Local Commentary

Guest Commentary: City of Falls Church Needs Less Debate, More Action

Twelve years ago, I was honored to begin service on the Fall Church City council. I believed that I could truly make a difference, bring in new ideas, and represent the citizens in a way that reflected the beliefs that I thought most of our citizens held – strong schools, mixed use development, and help for those in our community who needed it most.

In some areas, I think the City has made great strides. But in all honesty, we are a community of debate, not do. It has been interesting watching new neighbors move into our community with lots of great ideas – many though had already been tried and put on the back burner. I’ll never forget the time that Barry Buschow reminded us of how many times we as a community came up with a design for the City Center – only to have them all now collecting dust on the shelves of City Hall. It’s like we keep waiting for the next best thing without making a commitment to move forward, fearful that by moving forward we will be leaving our Little City behind.

The debate continues. The pointing of fingers at people we believe destroyed the City, either by raising taxes, approving projects, or approving big school budgets, continues. Don’t get me wrong – the finger pointing goes both ways. And when someone speaks their mind and, either through the print media, electronic media, or verbally takes a stand that may be controversial, they are accused of stirring the pot and not doing things “the Falls Church way.” I, too, used to fall into the category of not understanding what these thinkers were trying to do – I mean, if our City government says something, doesn’t that automatically make it right? Looking back, clearly I was wrong. I applaud all of those who took the unpopular stand, challenging City Council, School Board, and government alike to take a closer look at how business was being conducted, what could be done differently, and where serious changes should be made. As a member of City Council and as Mayor for four years, I believed (for the most part) all that was presented by City government. I was sure that our hard working staff were at the top of their game, and that most of the complaints that we received were from citizens who either didn’t understand the process or didn’t like the decisions that were being made. I should have challenged the decision making process more. Even today, I am receiving calls regarding grading plans and planning documents that are causing problems in neighborhoods. How come we are wrestling with the same problems we were wrestling with 12 years ago?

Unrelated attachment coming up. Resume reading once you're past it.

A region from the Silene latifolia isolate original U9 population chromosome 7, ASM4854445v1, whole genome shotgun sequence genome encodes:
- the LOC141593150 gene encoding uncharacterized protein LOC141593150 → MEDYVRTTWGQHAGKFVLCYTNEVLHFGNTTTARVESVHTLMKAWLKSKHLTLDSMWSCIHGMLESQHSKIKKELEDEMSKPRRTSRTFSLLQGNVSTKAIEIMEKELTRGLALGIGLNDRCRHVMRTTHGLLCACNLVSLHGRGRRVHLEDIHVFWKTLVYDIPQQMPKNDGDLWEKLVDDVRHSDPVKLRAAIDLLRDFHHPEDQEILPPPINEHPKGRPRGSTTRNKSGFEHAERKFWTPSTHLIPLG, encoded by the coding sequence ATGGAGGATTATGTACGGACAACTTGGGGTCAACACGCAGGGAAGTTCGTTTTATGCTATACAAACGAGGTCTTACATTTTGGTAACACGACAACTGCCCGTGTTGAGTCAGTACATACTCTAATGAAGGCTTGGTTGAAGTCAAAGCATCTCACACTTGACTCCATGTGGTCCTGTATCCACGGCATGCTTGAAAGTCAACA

Part of the problem has been the lack of guidance City Council has given to staff. We on Council have a serious problem with micromanagement. We want to do the fun things and get into the miasma of government without letting staff know exactly what we are looking for. Each year, we meet to put our ideas together and give direction to staff. We start off on our shiny new path of enlightenment, determined to do better than the year before. But when it comes to the rubber meeting the road, we flounder. We don’t commit to a decision without hashing, rehashing, debating, discussing, and maybe eventually putting forth a watered down version of we really should have done. And now eight months have passed and staff has spent countless hours trying to get us all of the miniscule data points that, in the end, just add to more debate and no policy.

As I look back, there are clearly some issues I would have addressed differently. I would have taken a stronger stand in favor of affordable housing (not even discussed any longer). I would have asked for deeper tax cuts over the past two years (I am always looking for consensus on Council – maybe I shouldn’t have). I would have engaged in conversation with our staff more – on a more casual basis so as to hear what the real challenges were in government. I would have questioned senior staff more. I would have challenged my fellow City Council members more. I would have pushed harder for revenue sharing with the Schools (an issue that has been debated for over four years now).

Those issues will all have to be addressed by the new Council, if they so choose. With that, I bid adieu. I wish the new City Council luck with the many endeavors they will be facing in the coming years. I hope that citizens not only continue to challenge our government, but do it more – do not believe that things are running as smoothly as they appear from the outside. Peel back the onion and make sure that City government is doing exactly what it is supposed to be doing – serving you, the citizen.

 

 


 

Robin Gardner is a former Mayor of Falls Church and City of F.C. Councilmember. She will complete her term on the Council this weekend.

 

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